1 min read.Updated: 30 Sep 2021, 08:42 AM ISTAgencies
A shortage of coal, tougher emissions standards and strong demand from manufacturers and industry have led to China electricity crisis
Listen to this article
China’s factory activity contracted in September for the first time since the pandemic began last year, a sign that the widespread electricity crunch is impacting an already slowing economy. The official manufacturing purchasing managers’ index declined to 49.6 from 50.1 in August, the National Bureau of Statistics said Thursday, below the 50-mark that signals a decline in output.
Analysts in a Reuters poll had expected the index to remain steady at 50.1, unchanged from the previous month. The 50-point mark separates growth from contraction.
The non-manufacturing gauge, which measures activity in construction and services sectors, improved to 53.2, well above the consensus forecast of 49.8.
Separately, the Caixin manufacturing PMI, a private gauge of output, rebounded to 50 from 49.2 in August. The improvement was thanks to firmer domestic demand and an increase in new orders, as export sales continued to decline, Caixin Insight Group said in a statement.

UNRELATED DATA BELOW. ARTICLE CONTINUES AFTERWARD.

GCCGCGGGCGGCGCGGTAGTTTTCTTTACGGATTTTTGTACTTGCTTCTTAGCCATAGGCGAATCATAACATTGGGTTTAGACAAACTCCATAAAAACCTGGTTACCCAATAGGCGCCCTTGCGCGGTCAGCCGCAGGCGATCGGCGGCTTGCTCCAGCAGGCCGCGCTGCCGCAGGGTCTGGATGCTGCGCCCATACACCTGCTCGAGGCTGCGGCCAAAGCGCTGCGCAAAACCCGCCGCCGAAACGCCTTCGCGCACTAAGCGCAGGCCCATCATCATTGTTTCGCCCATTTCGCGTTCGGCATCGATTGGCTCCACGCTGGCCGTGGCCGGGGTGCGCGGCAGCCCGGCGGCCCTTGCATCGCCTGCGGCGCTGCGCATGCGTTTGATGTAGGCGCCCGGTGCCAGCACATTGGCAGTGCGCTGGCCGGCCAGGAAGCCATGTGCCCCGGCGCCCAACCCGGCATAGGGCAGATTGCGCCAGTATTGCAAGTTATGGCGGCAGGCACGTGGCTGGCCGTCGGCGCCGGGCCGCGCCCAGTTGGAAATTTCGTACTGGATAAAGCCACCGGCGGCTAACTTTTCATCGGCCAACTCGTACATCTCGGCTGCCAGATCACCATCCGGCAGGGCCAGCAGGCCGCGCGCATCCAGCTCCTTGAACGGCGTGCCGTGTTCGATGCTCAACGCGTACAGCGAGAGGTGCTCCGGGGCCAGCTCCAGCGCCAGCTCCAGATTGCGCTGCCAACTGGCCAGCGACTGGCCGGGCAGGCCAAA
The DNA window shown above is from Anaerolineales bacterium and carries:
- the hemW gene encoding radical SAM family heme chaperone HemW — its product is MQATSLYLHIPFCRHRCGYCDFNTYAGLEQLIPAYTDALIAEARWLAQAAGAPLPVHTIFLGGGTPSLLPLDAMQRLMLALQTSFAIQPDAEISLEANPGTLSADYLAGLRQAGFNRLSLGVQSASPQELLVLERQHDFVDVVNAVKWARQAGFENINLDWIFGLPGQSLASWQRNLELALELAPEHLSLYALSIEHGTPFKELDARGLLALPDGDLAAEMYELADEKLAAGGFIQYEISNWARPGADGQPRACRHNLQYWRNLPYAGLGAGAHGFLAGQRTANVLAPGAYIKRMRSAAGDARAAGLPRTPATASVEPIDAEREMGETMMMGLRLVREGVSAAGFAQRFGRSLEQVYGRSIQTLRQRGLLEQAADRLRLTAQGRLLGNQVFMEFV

China is facing a widespread power crunch that threatens to slow economic growth and disrupt global supply chains just ahead of the year-end Christmas shopping season. The electricity shock adds to a slew of headwinds already hitting the economy: the property market is under stress with China Evergrande Group facing a debt crisis; high commodity prices have squeezed industrial profits; the government has cracked down on industries from property to the internet; and consumer spending remains weak due to virus outbreaks.
"In September, due to factors such as low volumes of business at high energy-consuming industries, the manufacturing PMI fell below the critical point," said Zhao Qinghe, a senior NBS statistician, in an accompanying statement.
A shortage of coal, tougher emissions standards and strong demand from manufacturers and industry pushed coal prices to record highs and triggered widespread curbs on electricity usage in at least 20 provinces and regions.
The services sector however benefited somewhat from spending over the three-day Mid-Autumn Festival holiday, rebounding to 52.4. Even so, tourism revenue and travel remained below pre-Covid levels, indicating still weak consumer confidence after the government imposed stringent virus control measures to bring a wave of delta clusters under control.